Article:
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ย This one requires a bit of background… Valdez is known for it’s yearly Pink Salmon Run, in which, every summer, millions of pink salmon return to the banks near our local hatchery to release their eggs and die. The smell, especially to “new noses”, is horrifying and will give you reason to just skip eating altogether on any given day. On windy days here at work (as I work right right near the shore), I’m often sabotaged by the smell as I roam around outside taking an inventory of equipment, or putting new tags on DOT trucks. When you are hit with the smell, your breathing automatically ceases, and you mentally count the steps to the nearest building or automobile that may serve as your sanctuary. Trust me, I’ve been there. The only time the smell is completely gone is in the winter when everything is frozen. Which means that while spring is approaching, and everything starts to defrost, well, so do the old pink salmon remains. Some time last week we drove over the mud flats (one of the fishy areas) and I looked up into the rear view mirror and said, “That’s pretty stinky, huh?” She looked up at me from her car seat. “That old fish smell,” I said, “is pretty ucky, huh?” She put on a look of defense and irritation and said, “No ucky! Goldfish yummy!” “But that old fish smell, that’s gross.” I tried again. “Goldfish no gross!” she protested, as if I was insulting her best friend in the world. “Okay, but I’m not talking about Goldfish Crackers – that dead rotting fish smell, that’s gross.” There was no answer. Apparently she had given up on me.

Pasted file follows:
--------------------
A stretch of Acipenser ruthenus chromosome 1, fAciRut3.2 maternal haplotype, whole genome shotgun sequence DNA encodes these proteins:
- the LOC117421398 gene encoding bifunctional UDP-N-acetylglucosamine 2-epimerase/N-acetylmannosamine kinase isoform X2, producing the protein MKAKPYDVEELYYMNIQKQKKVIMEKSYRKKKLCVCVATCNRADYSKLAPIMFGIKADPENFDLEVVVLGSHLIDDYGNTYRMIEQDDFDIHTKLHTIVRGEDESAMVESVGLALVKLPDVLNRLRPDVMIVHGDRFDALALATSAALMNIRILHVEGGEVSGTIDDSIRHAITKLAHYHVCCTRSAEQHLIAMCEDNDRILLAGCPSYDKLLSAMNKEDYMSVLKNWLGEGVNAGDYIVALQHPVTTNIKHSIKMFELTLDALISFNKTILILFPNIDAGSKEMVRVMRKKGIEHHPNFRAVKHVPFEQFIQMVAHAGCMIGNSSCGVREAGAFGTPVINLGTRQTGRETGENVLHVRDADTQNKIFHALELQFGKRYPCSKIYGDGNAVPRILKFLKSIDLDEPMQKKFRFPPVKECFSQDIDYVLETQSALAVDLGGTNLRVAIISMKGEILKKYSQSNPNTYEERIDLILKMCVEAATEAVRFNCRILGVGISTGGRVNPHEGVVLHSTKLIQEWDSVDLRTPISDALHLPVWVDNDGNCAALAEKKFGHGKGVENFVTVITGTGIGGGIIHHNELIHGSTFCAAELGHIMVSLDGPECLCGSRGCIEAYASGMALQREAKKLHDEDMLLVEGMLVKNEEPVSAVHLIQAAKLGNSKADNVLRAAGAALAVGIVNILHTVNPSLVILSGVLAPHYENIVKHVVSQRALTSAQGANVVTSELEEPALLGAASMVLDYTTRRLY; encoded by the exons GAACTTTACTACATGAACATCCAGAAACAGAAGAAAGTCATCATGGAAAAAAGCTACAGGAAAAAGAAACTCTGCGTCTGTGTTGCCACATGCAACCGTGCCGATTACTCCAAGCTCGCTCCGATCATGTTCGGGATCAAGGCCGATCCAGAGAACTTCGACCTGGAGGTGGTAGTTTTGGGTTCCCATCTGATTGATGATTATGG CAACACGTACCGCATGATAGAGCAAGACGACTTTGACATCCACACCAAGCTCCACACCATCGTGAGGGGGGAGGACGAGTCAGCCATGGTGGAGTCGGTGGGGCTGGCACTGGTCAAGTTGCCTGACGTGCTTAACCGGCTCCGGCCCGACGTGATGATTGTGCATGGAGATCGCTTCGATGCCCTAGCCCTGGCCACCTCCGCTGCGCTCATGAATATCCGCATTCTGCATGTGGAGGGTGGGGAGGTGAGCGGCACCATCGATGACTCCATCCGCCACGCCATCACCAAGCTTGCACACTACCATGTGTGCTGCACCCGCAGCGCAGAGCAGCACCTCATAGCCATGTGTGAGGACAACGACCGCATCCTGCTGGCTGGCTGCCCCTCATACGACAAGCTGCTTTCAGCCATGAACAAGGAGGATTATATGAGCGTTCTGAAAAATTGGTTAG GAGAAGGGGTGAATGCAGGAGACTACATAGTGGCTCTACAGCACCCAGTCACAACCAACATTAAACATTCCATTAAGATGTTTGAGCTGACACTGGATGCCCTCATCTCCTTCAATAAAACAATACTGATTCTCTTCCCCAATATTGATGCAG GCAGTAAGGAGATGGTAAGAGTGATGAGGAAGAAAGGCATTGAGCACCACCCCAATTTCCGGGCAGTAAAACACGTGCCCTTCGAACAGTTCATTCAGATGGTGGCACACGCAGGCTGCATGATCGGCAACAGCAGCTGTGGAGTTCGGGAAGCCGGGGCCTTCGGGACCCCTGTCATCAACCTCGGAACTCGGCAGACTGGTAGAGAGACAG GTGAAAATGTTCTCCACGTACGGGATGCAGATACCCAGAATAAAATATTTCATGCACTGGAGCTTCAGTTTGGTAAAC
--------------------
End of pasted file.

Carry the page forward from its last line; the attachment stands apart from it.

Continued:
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Sophiecdotes

I’m home this week and next and have been enjoying my time immensely with this little funny girl of mine. She’s getting more verbal every day, although we don’t always understand what she’s trying to get across…

Just the other day, she mumbled something that both Isaac and I didn’t understand, and then she started to crack up so hard. When we asked her why she was laughing, she said, “Sophia funny!”